Glenmorangie as a brand has enjoyed considerable success following a makeover from its current owners Moet Hennessy Louis Vuitton, who purchased the distillery in 2004. The deal which was worth an impressive £300 million at the time, included the Ardbeg and Glen Moray distilleries with the latter sold off shortly afterwards.
The preceding years since its acquisition, Glenmorangie has departed from its 16 men of Tain and traditional tartan apparel in favour of new markets and French style boutique revamp. This new found confidence has been aptly timed with an increased interest in single malts as a whole and their perceived luxury status. An ideal marriage has been formed and if one distillery has embraced and captured this new era of whisky perfectly, then its Glenmorangie.
In comparison its origins in 1843 on the outskirts of the Highland town of Tain are far humbler. Overlooking the Dornoch Firth, this was formerly a farm brewery set amongst the fertile lands formerly known as Morangie that dated back to the early 1700’s. With the arrival of the Excise Act in 1823, former illicit distillers and entrepreneurs took up the challenge of funding and operating a legal distillery. In 1843, brothers John and William Mathesen applied for a distilling licence for the site and money being tight had to improvise once their application was accepted. The first pair of stills at Glenmorangie were former gin stills, which explains their size and tall slender necks, which today form a key component of the light spirit produced at the distillery. Prior to Glenmorangie, William had been involved at Balblair distillery, which is a couple of miles away at Edderton. Come 1887 the Glenmorangie Distillery company is established and improvements are made at the distillery, which form the majority of what you’ll see today externally.
The distillery is a success partially as it looks beyond the confines of its of domestic market and by the 1880’s is exporting its wares and being one of the earliest single malts. By 1917 it attracts the attention of Edinburgh blending firm MacDonald & Muir, who purchase the distillery and form a partnership before becoming full owners in the 1930. Sadly, the distillery closes soon after due to the economic conditions of the Great Depression and Prohibition, but by 1936 the men of Tain are hard at work once again.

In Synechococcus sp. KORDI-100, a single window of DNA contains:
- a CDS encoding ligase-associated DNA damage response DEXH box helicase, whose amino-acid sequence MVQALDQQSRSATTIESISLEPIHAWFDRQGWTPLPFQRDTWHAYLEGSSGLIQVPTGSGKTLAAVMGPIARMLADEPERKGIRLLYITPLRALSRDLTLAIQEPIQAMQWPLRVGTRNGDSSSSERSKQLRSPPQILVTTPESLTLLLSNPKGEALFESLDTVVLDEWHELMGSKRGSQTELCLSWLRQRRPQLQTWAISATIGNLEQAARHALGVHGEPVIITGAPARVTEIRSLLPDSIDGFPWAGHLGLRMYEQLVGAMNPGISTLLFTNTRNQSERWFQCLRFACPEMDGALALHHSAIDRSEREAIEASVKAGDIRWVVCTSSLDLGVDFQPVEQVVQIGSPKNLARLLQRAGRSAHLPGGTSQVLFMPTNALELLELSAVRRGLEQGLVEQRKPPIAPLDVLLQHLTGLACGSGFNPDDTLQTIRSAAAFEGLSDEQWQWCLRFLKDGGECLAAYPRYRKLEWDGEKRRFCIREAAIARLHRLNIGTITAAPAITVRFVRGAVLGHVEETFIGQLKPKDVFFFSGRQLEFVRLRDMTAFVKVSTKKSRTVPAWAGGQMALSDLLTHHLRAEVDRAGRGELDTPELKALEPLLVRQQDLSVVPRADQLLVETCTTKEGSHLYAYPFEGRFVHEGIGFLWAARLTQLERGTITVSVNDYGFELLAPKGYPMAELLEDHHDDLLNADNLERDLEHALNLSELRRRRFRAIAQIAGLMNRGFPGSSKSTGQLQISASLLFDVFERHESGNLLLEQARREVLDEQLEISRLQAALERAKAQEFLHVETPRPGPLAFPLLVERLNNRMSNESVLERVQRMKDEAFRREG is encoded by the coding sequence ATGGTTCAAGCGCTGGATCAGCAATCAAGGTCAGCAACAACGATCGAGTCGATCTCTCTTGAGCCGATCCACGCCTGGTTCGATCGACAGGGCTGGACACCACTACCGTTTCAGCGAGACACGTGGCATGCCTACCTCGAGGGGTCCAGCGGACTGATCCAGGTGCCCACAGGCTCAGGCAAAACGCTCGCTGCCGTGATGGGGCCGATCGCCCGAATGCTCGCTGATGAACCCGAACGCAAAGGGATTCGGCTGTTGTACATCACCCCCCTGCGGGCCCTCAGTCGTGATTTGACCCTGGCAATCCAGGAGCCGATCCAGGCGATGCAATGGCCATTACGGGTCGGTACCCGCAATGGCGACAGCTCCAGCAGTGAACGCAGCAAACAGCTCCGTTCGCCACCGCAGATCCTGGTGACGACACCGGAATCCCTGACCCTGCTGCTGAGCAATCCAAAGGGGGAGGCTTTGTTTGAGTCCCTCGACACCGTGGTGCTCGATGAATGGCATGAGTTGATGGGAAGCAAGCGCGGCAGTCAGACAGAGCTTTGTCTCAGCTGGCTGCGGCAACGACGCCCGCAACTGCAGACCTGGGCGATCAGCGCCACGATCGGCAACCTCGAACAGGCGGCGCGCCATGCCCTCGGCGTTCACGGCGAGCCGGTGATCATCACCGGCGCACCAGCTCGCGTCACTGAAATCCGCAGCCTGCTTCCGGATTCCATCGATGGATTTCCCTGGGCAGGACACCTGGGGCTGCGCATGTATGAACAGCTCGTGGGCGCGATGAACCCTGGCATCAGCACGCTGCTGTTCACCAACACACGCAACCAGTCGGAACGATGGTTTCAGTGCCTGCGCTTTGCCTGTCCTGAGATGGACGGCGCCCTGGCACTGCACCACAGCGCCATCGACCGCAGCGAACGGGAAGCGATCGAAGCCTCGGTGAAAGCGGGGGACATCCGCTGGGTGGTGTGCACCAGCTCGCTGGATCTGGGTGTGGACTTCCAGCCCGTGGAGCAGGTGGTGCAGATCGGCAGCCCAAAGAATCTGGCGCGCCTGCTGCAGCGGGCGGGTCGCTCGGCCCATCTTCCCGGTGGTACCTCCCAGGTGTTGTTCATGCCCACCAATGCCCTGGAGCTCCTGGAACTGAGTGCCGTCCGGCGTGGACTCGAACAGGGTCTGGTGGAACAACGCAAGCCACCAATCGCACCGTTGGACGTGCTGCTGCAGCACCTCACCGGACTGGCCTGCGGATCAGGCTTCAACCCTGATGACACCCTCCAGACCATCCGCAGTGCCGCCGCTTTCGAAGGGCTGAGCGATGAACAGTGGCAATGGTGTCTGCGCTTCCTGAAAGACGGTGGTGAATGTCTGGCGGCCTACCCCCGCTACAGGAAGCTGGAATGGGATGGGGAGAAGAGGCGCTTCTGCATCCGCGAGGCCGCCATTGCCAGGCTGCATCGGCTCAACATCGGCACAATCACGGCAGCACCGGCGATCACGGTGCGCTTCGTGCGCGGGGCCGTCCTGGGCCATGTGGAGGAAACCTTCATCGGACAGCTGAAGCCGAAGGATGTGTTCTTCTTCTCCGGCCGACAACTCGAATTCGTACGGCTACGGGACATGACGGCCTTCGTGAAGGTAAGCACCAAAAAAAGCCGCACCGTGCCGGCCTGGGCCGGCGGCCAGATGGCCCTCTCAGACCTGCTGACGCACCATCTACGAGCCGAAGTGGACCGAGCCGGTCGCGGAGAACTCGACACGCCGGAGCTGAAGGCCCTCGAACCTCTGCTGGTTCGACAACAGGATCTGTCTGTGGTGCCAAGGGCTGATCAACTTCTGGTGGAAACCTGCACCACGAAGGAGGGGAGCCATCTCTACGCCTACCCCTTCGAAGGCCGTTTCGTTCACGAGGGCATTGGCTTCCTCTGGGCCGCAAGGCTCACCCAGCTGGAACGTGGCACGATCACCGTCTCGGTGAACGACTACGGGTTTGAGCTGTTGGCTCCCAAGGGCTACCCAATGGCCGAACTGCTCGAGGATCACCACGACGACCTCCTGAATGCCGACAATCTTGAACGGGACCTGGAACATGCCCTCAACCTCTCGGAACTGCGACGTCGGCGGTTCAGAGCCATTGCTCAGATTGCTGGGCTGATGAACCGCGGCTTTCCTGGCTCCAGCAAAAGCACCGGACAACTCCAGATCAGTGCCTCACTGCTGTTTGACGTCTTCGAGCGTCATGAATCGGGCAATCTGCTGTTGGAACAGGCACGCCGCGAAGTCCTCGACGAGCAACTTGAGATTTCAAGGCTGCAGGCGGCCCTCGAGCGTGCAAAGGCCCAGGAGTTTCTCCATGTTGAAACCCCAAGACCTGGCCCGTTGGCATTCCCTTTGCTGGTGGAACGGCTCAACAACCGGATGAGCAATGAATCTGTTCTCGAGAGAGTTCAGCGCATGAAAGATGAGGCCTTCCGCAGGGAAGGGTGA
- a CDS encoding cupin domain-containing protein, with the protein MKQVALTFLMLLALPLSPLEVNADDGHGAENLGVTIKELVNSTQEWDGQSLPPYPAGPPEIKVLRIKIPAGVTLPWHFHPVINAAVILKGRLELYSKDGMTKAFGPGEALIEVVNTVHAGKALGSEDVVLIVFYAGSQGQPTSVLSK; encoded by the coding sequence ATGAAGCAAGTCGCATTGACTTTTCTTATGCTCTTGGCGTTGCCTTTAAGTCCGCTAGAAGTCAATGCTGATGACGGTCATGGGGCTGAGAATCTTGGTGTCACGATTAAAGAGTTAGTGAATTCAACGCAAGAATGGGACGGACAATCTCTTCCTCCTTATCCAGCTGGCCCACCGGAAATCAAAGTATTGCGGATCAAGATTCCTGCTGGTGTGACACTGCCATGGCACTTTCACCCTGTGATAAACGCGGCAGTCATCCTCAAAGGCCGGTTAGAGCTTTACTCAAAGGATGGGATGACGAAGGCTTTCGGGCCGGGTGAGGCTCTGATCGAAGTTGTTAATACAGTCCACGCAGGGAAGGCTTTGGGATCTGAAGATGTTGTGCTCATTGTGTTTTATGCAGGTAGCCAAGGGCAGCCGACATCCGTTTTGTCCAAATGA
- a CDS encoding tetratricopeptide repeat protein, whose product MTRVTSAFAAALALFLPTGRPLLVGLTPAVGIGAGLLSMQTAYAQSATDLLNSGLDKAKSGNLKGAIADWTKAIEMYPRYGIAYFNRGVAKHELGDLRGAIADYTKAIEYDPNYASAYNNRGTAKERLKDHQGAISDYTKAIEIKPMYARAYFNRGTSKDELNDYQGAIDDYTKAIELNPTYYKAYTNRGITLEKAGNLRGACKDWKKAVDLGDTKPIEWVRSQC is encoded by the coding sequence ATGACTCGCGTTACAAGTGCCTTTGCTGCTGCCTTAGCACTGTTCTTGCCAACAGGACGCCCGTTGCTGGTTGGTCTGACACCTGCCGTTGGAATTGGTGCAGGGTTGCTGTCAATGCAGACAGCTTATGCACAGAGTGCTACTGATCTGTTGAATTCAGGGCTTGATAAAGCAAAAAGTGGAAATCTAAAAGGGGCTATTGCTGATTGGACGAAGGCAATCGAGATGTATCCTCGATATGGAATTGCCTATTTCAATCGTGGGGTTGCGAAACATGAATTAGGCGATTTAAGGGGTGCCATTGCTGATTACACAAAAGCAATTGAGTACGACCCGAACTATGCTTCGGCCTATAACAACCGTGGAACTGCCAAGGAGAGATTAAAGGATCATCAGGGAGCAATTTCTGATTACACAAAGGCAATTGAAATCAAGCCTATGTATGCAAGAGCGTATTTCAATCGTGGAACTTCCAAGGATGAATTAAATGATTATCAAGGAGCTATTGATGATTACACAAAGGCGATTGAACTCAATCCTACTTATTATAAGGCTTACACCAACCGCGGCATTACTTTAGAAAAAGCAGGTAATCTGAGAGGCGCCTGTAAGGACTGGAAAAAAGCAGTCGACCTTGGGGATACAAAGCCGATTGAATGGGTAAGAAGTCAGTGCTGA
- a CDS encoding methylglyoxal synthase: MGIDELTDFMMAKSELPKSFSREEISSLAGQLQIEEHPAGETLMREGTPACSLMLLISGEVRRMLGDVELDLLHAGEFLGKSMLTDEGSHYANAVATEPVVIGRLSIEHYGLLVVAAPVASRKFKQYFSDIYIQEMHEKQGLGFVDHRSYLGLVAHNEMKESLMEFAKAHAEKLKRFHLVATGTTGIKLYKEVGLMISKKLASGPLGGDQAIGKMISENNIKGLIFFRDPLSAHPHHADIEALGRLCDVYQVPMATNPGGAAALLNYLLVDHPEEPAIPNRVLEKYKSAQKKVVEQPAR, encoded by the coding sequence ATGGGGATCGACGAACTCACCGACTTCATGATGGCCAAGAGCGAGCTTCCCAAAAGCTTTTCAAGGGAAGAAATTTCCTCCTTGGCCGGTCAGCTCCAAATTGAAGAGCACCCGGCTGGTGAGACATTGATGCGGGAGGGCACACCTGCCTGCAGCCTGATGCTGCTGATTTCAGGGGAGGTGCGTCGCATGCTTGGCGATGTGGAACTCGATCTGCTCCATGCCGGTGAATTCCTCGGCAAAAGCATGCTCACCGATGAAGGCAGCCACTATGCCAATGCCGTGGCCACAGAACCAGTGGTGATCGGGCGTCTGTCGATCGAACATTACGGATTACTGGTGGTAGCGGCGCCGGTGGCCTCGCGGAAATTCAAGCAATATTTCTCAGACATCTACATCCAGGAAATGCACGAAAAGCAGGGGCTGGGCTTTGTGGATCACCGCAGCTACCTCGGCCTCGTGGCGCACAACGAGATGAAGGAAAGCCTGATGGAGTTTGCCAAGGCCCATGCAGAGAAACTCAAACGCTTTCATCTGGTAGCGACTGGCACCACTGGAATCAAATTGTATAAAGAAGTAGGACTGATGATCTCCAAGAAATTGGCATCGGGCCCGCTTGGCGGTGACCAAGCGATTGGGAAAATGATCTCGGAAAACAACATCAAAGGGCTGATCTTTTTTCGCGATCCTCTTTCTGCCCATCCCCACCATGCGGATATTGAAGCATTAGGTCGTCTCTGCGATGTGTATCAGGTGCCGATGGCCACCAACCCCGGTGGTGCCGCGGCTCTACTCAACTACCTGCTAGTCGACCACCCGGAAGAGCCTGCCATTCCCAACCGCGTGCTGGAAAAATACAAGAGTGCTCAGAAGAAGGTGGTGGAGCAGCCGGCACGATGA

The tours at Glenmorangie today are very efficient and take you through the various stages of production with no photography allowed. Many of the external buildings maintain a traditional character but the still house due to various expansions has lost its appeal although the sheer size of the Glenmorangie stills is an impressive sight. In 1979 their number was doubled to 4, before improvements in 1990 resulted in the 8 stills you can see on the tour today. The 70’s also introduced a light-grains plant to the distillery, whilst the 90’s witnessed the arrival of the visitor centre which is a major attraction thanks partially to the location of the distillery, which is alongside the main road in the area.
The distillery is now capable of producing 6 million litres annually almost all of which is destined to the single malt market. Under previous ownership it supported the Highland Queen range of whiskies but Moet Hennessy are only really active in the single malt realm. There are very few bottlings of the distillery from independents as the company practises the art of teaspooning its malt when selling casks on. This means a teaspoon of whisky from another distillery is added to the cask preventing it from being sold as Glenmorangie. Instead if you see a bottling called Westport then you know it is actually a teaspooned Glenmorangie.
The Glenmorangie spirit is elegant, dry and light, producing a fine whisky even at a young age. Nowadays the core entry level bottling is the 10-year-old, with the Signet offering a more elegant twist thanks to its innovative use of local malt. The distillery has led the industry when it comes to cask finishing its whisky through a variety of materials including the first which was a Port Wood finish in 1994. Since production was expanded in 2008, Moet Hennessy has continued to release special bottlings annually featuring a specific cask finish. These have proved popular with collectors and enthusiasts wishing to explore the influence of a cask on the original spirit. 2016 witnessed the arrival of the Tayne (Amontillado sherry casks), Milsean (Portuguese wine casks) and Tarlogan (virgin oak) and 2017 will herald new finishes with the first being the Bacalta that uses sun-baked Malmsey Madeira casks.